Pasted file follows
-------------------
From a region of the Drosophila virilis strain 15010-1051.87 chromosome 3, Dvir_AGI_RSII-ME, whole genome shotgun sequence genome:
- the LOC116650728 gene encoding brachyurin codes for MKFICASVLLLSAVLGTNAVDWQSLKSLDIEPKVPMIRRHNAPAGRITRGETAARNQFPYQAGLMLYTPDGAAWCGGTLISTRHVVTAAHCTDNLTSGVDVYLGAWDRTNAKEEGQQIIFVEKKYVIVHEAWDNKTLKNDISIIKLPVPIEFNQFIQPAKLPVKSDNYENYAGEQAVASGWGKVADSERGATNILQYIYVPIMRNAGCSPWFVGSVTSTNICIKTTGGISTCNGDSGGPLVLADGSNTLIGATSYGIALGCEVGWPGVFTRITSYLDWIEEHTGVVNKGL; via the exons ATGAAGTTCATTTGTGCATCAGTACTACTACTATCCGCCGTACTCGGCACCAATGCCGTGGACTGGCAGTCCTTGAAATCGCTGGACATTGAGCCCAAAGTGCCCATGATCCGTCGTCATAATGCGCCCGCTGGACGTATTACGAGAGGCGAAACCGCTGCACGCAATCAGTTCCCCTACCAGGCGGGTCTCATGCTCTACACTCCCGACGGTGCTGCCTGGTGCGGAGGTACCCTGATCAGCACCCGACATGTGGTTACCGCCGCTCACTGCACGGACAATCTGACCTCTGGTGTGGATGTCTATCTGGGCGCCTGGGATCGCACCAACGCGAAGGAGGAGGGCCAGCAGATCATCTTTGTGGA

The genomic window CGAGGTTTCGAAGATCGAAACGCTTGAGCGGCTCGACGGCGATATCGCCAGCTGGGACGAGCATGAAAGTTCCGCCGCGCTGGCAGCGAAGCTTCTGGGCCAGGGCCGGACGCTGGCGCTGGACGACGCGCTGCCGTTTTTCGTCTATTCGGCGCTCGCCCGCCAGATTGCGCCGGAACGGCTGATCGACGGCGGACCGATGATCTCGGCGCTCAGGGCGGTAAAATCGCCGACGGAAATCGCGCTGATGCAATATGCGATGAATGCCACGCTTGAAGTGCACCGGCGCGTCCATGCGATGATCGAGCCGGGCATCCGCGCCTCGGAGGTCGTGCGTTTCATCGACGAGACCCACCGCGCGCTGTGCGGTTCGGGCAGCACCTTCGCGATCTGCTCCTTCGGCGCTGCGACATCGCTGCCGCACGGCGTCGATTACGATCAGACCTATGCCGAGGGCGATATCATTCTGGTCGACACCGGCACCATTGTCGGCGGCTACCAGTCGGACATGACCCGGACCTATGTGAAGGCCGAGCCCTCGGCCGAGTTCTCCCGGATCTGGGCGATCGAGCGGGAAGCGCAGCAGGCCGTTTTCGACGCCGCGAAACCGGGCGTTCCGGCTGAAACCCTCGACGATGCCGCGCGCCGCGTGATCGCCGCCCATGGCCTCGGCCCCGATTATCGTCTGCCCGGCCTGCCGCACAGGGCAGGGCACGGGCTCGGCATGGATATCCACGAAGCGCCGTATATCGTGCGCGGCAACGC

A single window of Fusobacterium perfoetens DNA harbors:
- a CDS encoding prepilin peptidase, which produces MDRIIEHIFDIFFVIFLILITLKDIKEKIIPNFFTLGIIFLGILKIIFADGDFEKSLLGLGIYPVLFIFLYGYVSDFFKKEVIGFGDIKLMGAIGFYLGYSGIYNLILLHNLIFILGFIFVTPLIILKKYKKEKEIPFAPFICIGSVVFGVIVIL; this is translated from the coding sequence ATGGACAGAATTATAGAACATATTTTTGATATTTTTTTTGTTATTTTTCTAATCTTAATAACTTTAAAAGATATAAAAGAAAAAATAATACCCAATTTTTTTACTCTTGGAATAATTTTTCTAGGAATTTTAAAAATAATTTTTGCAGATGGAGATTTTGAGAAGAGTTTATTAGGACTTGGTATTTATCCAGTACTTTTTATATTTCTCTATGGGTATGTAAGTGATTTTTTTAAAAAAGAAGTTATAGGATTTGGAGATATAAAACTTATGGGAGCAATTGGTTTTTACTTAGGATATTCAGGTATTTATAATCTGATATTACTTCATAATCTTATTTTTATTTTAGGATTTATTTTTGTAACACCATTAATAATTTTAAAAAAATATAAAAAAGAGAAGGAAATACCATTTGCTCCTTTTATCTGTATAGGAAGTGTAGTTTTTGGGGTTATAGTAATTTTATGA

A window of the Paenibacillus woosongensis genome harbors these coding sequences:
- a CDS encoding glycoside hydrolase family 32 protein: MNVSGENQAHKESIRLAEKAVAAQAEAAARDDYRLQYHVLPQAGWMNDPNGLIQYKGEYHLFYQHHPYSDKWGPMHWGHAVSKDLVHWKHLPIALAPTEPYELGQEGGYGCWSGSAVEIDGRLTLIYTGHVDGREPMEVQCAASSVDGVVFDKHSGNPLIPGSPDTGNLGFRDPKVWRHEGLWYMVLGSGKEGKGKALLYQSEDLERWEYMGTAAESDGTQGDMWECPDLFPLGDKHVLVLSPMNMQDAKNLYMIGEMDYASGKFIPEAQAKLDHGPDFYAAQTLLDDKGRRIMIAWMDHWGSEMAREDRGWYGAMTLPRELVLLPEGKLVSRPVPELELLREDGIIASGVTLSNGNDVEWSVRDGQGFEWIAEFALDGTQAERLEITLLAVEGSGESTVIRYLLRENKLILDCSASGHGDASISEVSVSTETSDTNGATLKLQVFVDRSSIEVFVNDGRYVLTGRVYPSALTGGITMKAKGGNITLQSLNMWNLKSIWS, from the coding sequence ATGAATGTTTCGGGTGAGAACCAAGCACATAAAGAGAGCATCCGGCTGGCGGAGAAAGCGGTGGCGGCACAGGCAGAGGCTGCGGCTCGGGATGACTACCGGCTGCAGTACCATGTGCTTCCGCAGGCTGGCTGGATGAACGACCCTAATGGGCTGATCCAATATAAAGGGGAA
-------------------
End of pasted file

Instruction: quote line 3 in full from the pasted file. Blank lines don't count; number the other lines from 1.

The genomic window CGAGGTTTCGAAGATCGAAACGCTTGAGCGGCTCGACGGCGATATCGCCAGCTGGGACGAGCATGAAAGTTCCGCCGCGCTGGCAGCGAAGCTTCTGGGCCAGGGCCGGACGCTGGCGCTGGACGACGCGCTGCCGTTTTTCGTCTATTCGGCGCTCGCCCGCCAGATTGCGCCGGAACGGCTGATCGACGGCGGACCGATGATCTCGGCGCTCAGGGCGGTAAAATCGCCGACGGAAATCGCGCTGATGCAATATGCGATGAATGCCACGCTTGAAGTGCACCGGCGCGTCCATGCGATGATCGAGCCGGGCATCCGCGCCTCGGAGGTCGTGCGTTTCATCGACGAGACCCACCGCGCGCTGTGCGGTTCGGGCAGCACCTTCGCGATCTGCTCCTTCGGCGCTGCGACATCGCTGCCGCACGGCGTCGATTACGATCAGACCTATGCCGAGGGCGATATCATTCTGGTCGACACCGGCACCATTGTCGGCGGCTACCAGTCGGACATGACCCGGACCTATGTGAAGGCCGAGCCCTCGGCCGAGTTCTCCCGGATCTGGGCGATCGAGCGGGAAGCGCAGCAGGCCGTTTTCGACGCCGCGAAACCGGGCGTTCCGGCTGAAACCCTCGACGATGCCGCGCGCCGCGTGATCGCCGCCCATGGCCTCGGCCCCGATTATCGTCTGCCCGGCCTGCCGCACAGGGCAGGGCACGGGCTCGGCATGGATATCCACGAAGCGCCGTATATCGTGCGCGGCAACGC